Ben Youngs is England’s sage elder statesman with years left on the clock | Andy Bull | Sport

It was a forgettable game, fitful and bloodless, but Ben Youngs will always remember it. It was his 100th Test, and one of his very best. He scored two tries, one at the start of the first half, the other at the start of the second, and won the fourth Six Nations title of his career. As Owen Farrell said afterwards, a hundred caps is a hell of an achievement for a man who’s still only 31-year-old. He’s only the second England player to do it, after Jason Leonard. And by the time Leonard got there it felt like he was some ancient monument, a front row Moai the team would heave off the bench to shore up their scrum in the last quarter.

Youngs, though, could have years still to go. In the run-up to the match Eddie Jones said Youngs should aim to make to it to 150 caps. If he carries on playing like this, he just might. He has scored four tries in his last 10 starts now, seems as spry and enthusiastic as he did right back at the beginning of his decade, when Martin Johnson gave him his debut off the bench in a 15-all draw at Murrayfield. That was in March 2010. Look through the team sheets from that match and it feels like another era of rugby altogether. Courtney Lawes is the only other England player in that squad that day who’s still involved in the Test setup now.

Youngs has been England’s first choice ever since, through Johnson’s last days, Stuart Lancaster’s ups and downs, and Jones’ early years. He saw off both Danny Care, who was faster and more threatening when he had the ball in hand, and Richard Wigglesworth, who had smarts and knew how to marshal a game. These days he’s playing ahead of both Dan Robson and Ben Spencer, who have been waiting for a look-in so long that they’ve both turned 28 in the meantime. They’ve played only six Tests between them and must be wondering what they have to do to get a look-in. Robson got 10 minutes at the end here.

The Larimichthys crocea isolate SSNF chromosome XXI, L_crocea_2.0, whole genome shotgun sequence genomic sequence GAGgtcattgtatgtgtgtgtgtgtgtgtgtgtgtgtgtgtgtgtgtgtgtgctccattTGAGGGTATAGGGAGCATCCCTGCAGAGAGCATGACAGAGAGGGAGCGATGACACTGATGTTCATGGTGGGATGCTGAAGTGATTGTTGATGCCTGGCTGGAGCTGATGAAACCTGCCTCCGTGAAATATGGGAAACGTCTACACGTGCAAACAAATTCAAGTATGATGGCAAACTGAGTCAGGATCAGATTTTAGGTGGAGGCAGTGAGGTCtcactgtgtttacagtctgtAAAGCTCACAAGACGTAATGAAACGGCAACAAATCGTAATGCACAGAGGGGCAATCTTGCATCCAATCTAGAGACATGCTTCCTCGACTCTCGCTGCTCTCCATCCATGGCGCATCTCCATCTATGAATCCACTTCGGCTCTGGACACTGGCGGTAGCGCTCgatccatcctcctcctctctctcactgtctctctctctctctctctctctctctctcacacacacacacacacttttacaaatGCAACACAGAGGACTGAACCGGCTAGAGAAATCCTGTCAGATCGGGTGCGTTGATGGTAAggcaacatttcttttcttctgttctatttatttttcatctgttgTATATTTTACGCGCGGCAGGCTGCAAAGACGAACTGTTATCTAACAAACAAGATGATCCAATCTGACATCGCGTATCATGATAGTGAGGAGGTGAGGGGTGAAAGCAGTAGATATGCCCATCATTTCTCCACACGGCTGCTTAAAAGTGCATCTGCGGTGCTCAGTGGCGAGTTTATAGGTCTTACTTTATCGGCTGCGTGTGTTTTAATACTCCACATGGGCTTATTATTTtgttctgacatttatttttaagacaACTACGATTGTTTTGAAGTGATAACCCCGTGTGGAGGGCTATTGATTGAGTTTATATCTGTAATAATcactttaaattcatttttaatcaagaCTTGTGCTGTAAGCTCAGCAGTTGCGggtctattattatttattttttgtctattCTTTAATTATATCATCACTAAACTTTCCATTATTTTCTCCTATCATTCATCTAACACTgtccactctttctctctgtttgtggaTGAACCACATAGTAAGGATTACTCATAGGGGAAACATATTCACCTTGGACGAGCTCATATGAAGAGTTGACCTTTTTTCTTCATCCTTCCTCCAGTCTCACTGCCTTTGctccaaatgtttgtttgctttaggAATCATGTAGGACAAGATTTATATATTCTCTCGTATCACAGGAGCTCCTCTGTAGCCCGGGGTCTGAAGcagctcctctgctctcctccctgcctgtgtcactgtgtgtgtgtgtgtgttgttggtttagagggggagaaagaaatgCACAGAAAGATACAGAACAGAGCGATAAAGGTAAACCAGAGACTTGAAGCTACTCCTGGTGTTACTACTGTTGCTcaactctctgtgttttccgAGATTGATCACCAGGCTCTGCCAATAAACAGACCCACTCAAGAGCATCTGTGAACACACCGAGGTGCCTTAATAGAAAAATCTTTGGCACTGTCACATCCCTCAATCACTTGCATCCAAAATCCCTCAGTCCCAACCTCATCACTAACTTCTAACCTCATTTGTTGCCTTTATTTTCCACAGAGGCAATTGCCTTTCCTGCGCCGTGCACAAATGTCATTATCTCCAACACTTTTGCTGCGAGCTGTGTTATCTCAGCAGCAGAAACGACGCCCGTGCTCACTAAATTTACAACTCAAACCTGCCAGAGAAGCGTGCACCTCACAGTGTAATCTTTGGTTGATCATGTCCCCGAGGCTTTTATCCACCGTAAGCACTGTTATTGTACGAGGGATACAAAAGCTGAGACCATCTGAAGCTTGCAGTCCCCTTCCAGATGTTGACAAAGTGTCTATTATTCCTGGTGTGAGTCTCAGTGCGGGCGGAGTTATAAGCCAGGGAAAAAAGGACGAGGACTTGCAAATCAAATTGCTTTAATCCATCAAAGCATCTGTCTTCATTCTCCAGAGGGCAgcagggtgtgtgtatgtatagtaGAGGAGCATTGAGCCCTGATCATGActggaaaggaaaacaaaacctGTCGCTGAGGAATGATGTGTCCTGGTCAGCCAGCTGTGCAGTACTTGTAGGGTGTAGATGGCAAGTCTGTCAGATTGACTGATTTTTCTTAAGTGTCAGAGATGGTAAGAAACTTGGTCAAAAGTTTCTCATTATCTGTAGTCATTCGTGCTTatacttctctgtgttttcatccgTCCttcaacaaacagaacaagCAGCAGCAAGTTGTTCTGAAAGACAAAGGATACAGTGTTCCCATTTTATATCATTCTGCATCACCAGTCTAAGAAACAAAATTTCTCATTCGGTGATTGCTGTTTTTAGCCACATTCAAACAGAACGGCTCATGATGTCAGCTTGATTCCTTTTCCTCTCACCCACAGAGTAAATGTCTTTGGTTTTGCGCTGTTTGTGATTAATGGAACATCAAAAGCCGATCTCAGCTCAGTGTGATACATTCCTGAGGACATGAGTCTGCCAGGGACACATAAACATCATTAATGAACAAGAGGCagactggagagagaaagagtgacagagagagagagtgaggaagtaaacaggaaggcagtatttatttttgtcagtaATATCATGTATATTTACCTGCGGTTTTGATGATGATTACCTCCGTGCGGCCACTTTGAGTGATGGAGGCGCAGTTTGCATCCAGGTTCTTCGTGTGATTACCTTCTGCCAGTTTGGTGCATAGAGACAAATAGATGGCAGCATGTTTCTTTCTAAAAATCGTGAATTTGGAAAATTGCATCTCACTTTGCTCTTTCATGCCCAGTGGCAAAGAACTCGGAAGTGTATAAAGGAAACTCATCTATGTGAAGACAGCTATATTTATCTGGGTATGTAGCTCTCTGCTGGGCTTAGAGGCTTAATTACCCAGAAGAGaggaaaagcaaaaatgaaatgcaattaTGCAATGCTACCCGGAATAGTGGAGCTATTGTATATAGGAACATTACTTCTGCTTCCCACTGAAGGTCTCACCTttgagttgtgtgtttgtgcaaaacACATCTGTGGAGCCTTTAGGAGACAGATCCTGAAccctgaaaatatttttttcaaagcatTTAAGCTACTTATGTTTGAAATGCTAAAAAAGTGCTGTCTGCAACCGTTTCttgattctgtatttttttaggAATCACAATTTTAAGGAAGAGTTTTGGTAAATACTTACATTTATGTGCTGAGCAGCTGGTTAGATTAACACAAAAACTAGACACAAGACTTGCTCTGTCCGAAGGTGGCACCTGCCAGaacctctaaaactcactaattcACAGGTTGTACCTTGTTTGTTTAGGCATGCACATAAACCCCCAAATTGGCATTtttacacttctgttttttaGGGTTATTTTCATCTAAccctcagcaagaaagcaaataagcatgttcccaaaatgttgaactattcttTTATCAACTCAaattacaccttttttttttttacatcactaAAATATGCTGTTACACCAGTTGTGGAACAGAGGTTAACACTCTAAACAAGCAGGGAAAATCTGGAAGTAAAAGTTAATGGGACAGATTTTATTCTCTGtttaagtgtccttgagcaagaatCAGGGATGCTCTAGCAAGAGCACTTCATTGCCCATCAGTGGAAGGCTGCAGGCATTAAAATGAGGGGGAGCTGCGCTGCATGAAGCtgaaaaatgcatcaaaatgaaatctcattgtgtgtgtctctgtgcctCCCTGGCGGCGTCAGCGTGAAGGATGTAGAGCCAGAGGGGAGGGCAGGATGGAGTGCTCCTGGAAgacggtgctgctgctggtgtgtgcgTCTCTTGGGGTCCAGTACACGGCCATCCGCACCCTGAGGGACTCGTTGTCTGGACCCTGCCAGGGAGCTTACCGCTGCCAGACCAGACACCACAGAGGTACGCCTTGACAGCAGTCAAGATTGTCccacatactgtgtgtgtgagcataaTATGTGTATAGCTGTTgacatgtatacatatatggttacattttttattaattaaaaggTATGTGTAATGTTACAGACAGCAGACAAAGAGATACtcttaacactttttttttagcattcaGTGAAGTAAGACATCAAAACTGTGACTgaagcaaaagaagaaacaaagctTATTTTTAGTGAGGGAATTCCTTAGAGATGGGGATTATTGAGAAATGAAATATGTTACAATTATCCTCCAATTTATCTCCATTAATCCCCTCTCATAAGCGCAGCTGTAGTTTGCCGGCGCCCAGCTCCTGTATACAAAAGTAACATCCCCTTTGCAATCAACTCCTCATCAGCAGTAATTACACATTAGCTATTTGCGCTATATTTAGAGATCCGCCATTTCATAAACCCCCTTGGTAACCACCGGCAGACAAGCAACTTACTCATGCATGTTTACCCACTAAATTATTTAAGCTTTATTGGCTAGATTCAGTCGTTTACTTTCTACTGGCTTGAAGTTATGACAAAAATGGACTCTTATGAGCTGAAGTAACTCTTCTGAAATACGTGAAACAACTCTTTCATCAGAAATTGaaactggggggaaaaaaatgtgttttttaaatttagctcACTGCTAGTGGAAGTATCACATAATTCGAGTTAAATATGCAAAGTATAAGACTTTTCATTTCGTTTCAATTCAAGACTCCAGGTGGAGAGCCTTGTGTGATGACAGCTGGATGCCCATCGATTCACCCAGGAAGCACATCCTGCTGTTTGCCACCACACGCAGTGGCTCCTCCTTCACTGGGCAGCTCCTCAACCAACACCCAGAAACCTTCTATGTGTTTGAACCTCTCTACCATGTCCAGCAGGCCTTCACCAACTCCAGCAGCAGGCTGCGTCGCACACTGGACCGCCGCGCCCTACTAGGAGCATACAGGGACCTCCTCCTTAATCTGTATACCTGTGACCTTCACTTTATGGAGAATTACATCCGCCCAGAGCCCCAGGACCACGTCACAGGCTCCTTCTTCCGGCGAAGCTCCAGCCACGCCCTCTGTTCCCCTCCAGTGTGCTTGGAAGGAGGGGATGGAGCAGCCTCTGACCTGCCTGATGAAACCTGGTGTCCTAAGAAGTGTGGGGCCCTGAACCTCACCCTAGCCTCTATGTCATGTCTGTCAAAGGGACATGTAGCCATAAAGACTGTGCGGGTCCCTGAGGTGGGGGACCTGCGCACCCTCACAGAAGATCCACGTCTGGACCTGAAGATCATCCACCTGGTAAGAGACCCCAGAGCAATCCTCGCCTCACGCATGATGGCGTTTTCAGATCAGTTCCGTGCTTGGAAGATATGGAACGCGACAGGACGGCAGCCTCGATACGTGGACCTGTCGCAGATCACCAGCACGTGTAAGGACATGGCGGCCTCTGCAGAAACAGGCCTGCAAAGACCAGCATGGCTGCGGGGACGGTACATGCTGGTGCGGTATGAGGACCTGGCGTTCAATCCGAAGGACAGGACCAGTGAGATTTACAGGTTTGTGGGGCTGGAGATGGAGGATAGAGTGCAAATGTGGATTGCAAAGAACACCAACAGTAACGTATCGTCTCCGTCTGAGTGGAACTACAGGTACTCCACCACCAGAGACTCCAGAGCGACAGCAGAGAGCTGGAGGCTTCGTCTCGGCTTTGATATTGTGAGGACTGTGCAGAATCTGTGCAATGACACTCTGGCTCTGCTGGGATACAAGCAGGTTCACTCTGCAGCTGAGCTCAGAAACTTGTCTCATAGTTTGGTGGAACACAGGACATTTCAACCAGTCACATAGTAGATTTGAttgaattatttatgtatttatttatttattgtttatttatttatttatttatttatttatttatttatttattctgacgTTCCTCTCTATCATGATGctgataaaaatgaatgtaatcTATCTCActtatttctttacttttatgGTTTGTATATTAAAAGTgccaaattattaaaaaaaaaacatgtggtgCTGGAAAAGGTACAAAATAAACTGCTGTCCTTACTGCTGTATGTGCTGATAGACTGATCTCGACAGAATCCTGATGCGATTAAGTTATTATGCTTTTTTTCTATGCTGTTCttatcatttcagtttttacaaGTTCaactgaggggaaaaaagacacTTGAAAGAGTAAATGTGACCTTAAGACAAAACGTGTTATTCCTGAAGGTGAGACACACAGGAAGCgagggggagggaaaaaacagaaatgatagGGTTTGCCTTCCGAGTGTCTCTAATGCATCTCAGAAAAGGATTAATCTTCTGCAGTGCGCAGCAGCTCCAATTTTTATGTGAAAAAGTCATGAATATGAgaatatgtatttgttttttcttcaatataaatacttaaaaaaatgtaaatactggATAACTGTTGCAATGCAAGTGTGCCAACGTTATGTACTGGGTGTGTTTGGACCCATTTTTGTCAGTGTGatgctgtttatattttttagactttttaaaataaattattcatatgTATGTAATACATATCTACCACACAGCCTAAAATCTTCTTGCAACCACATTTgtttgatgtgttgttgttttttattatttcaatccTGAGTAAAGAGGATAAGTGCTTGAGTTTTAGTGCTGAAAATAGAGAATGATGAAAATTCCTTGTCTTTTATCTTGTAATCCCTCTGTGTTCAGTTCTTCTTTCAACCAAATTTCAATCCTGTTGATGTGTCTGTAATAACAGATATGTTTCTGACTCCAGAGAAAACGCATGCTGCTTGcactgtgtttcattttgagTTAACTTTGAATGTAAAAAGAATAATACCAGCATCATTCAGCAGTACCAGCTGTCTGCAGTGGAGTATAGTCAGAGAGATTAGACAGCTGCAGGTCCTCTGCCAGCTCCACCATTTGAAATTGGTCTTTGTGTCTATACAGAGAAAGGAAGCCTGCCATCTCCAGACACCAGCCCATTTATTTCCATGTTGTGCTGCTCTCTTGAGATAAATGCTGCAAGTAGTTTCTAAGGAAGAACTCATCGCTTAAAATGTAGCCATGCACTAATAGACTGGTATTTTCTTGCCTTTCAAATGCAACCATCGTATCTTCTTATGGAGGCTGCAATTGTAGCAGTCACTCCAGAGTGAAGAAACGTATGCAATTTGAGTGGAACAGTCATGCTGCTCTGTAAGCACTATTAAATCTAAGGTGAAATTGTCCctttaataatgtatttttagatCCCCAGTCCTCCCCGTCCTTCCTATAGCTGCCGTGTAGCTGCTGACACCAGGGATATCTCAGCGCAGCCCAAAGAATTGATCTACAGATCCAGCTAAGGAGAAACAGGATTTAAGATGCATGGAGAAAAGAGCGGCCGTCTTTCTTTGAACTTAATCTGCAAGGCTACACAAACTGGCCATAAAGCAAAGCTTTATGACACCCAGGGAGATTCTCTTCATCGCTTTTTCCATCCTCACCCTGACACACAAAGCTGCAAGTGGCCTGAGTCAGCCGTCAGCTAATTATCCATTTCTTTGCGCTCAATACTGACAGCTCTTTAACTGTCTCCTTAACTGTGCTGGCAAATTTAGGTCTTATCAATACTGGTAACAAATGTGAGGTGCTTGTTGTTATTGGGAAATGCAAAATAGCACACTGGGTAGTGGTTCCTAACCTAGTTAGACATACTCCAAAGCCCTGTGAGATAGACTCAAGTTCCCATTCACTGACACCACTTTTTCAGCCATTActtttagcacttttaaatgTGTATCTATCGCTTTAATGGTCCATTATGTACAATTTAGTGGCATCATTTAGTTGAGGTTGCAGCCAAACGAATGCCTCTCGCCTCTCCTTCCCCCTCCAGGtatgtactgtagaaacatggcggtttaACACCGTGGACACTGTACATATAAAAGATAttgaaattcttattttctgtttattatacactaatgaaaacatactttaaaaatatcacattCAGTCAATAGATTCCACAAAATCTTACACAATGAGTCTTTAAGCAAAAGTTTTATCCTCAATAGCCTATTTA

Youngs’ first try was a simple bit of business, a matter of being in the right place at the right time. Which, after all, is half the secret. It was Mako Vunipola and Farrell who did the hard part, Vunipola stepped in to first receiver, sucked in three tacklers, and slipped the ball through to Farrell, who came sprinting in on the diagonal. He burst through into the open space behind the Italy line and passed to Youngs, who was right where he needed to be, running along in close support on the inside shoulder. After that it was a fish-in-a-barrel stuff, a stroll in all to score under the posts. There wasn’t a blue shirt in shot.

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The second try was a little gem, one for he will treasure for ever. Youngs was lingering at the back of a ruck, his backs lined up outside him. He shaped that way but slipped the man guarding him, Danilo Fischetti, a cunning little dummy and ducked inside to the left while Fischetti scrabbled back to try to catch him. Then he stepped neatly around the full-back on his way through to the tryline. Fischetti’s a rookie prop, an easy mark for a man who’s been around the block as many times as Youngs has. You felt that if Youngs wanted to he might have flogged him a timeshare in Spain while he was at it.

England needed the score. Youngs was playing with more focus and urgency than most of his teammates. It had been 239 days since they last played a Test together, way back on 7 March (a 33-30 win against Wales at Twickenham, in case you’d forgotten). And the way they played in the first half in particular, it felt like they were carrying eight months’ worth of rust.

They made sloppy mistakes, and they conceded a handful of needless penalties. They started getting irritated (with themselves, you felt, as much as the men they were playing against) and began bickering with the Italians. It was Youngs who snapped them out of it, the Six Nations title a just reward for him, and for his coach’s faith.


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